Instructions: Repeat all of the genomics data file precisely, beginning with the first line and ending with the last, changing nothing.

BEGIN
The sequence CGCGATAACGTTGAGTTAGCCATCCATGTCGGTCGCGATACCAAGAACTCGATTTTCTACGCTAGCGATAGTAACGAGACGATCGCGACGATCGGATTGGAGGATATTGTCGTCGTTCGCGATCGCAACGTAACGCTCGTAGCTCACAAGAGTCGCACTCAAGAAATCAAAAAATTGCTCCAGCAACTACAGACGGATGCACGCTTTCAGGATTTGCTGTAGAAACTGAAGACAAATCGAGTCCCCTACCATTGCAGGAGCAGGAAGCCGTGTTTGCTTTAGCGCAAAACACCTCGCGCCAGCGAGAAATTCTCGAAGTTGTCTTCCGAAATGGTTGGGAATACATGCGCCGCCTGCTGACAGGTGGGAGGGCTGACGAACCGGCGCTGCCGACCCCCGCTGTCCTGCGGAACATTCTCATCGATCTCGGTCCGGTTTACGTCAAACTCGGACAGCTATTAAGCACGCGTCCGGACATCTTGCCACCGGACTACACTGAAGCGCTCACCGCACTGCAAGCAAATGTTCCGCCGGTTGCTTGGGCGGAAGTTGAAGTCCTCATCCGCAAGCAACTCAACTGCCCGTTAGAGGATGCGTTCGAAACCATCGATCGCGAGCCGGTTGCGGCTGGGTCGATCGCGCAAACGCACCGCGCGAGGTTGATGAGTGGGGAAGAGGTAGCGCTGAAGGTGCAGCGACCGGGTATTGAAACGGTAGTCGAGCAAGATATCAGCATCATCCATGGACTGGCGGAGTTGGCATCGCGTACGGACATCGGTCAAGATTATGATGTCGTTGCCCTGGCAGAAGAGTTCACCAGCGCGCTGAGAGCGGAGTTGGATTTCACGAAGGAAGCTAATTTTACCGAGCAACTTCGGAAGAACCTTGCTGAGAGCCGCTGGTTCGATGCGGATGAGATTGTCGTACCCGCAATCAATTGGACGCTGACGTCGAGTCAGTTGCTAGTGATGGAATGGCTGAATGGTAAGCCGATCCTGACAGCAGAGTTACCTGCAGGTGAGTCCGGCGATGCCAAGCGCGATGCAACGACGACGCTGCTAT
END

The sequence CGCGATAACGTTGAGTTAGCCATCCATGTCGGTCGCGATACCAAGAACTCGATTTTCTACGCTAGCGATAGTAACGAGACGATCGCGACGATCGGATTGGAGGATATTGTCGTCGTTCGCGATCGCAACGTAACGCTCGTAGCTCACAAGAGTCGCACTCAAGAAATCAAAAAATTGCTCCAGCAACTACAGACGGATGCACGCTTTCAGGATTTGCTGTAGAAACTGAAGACAAATCGAGTCCCCTACCATTGCAGGAGCAGGAAGCCGTGTTTGCTTTAGCGCAAAACACCTCGCGCCAGCGAGAAATTCTCGAAGTTGTCTTCCGAAATGGTTGGGAATACATGCGCCGCCTGCTGACAGGTGGGAGGGCTGACGAACCGGCGCTGCCGACCCCCGCTGTCCTGCGGAACATTCTCATCGATCTCGGTCCGGTTTACGTCAAACTCGGACAGCTATTAAGCACGCGTCCGGACATCTTGCCACCGGACTACACTGAAGCGCTCACCGCACTGCAAGCAAATGTTCCGCCGGTTGCTTGGGCGGAAGTTGAAGTCCTCATCCGCAAGCAACTCAACTGCCCGTTAGAGGATGCGTTCGAAACCATCGATCGCGAGCCGGTTGCGGCTGGGTCGATCGCGCAAACGCACCGCGCGAGGTTGATGAGTGGGGAAGAGGTAGCGCTGAAGGTGCAGCGACCGGGTATTGAAACGGTAGTCGAGCAAGATATCAGCATCATCCATGGACTGGCGGAGTTGGCATCGCGTACGGACATCGGTCAAGATTATGATGTCGTTGCCCTGGCAGAAGAGTTCACCAGCGCGCTGAGAGCGGAGTTGGATTTCACGAAGGAAGCTAATTTTACCGAGCAACTTCGGAAGAACCTTGCTGAGAGCCGCTGGTTCGATGCGGATGAGATTGTCGTACCCGCAATCAATTGGACGCTGACGTCGAGTCAGTTGCTAGTGATGGAATGGCTGAATGGTAAGCCGATCCTGACAGCAGAGTTACCTGCAGGTGAGTCCGGCGATGCCAAGCGCGATGCAACGACGACGCTGCTAT